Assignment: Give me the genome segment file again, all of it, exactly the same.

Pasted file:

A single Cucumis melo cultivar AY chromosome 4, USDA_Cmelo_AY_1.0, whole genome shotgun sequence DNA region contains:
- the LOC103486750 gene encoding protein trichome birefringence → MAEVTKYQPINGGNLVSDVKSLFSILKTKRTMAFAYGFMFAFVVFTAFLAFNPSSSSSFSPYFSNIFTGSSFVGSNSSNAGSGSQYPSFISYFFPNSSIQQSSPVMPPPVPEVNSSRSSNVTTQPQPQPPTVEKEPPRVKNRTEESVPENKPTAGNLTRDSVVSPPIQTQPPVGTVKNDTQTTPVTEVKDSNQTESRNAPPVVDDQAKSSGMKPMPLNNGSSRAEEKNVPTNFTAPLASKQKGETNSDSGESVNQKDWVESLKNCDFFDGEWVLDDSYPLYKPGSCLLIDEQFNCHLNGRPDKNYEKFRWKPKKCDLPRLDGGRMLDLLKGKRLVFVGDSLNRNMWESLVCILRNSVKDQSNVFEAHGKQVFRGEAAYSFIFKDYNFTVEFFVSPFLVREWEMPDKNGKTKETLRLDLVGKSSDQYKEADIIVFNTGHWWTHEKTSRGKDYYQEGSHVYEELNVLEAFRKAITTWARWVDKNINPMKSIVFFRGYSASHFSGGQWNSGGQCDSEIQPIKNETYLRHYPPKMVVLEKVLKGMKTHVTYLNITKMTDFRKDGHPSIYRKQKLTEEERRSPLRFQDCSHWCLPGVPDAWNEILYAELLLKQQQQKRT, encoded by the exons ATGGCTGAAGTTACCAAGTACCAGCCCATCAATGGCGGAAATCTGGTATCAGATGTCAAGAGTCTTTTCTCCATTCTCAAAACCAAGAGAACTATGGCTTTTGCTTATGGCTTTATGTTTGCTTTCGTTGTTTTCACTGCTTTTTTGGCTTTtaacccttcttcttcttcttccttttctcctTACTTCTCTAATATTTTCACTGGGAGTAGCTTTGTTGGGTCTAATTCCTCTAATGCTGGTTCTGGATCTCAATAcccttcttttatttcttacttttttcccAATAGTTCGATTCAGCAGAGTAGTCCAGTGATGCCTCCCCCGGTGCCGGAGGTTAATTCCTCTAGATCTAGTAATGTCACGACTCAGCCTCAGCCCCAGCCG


A single Cucumis melo cultivar AY chromosome 4, USDA_Cmelo_AY_1.0, whole genome shotgun sequence DNA region contains:
- the LOC103486750 gene encoding protein trichome birefringence → MAEVTKYQPINGGNLVSDVKSLFSILKTKRTMAFAYGFMFAFVVFTAFLAFNPSSSSSFSPYFSNIFTGSSFVGSNSSNAGSGSQYPSFISYFFPNSSIQQSSPVMPPPVPEVNSSRSSNVTTQPQPQPPTVEKEPPRVKNRTEESVPENKPTAGNLTRDSVVSPPIQTQPPVGTVKNDTQTTPVTEVKDSNQTESRNAPPVVDDQAKSSGMKPMPLNNGSSRAEEKNVPTNFTAPLASKQKGETNSDSGESVNQKDWVESLKNCDFFDGEWVLDDSYPLYKPGSCLLIDEQFNCHLNGRPDKNYEKFRWKPKKCDLPRLDGGRMLDLLKGKRLVFVGDSLNRNMWESLVCILRNSVKDQSNVFEAHGKQVFRGEAAYSFIFKDYNFTVEFFVSPFLVREWEMPDKNGKTKETLRLDLVGKSSDQYKEADIIVFNTGHWWTHEKTSRGKDYYQEGSHVYEELNVLEAFRKAITTWARWVDKNINPMKSIVFFRGYSASHFSGGQWNSGGQCDSEIQPIKNETYLRHYPPKMVVLEKVLKGMKTHVTYLNITKMTDFRKDGHPSIYRKQKLTEEERRSPLRFQDCSHWCLPGVPDAWNEILYAELLLKQQQQKRT, encoded by the exons ATGGCTGAAGTTACCAAGTACCAGCCCATCAATGGCGGAAATCTGGTATCAGATGTCAAGAGTCTTTTCTCCATTCTCAAAACCAAGAGAACTATGGCTTTTGCTTATGGCTTTATGTTTGCTTTCGTTGTTTTCACTGCTTTTTTGGCTTTtaacccttcttcttcttcttccttttctcctTACTTCTCTAATATTTTCACTGGGAGTAGCTTTGTTGGGTCTAATTCCTCTAATGCTGGTTCTGGATCTCAATAcccttcttttatttcttacttttttcccAATAGTTCGATTCAGCAGAGTAGTCCAGTGATGCCTCCCCCGGTGCCGGAGGTTAATTCCTCTAGATCTAGTAATGTCACGACTCAGCCTCAGCCCCAGCCG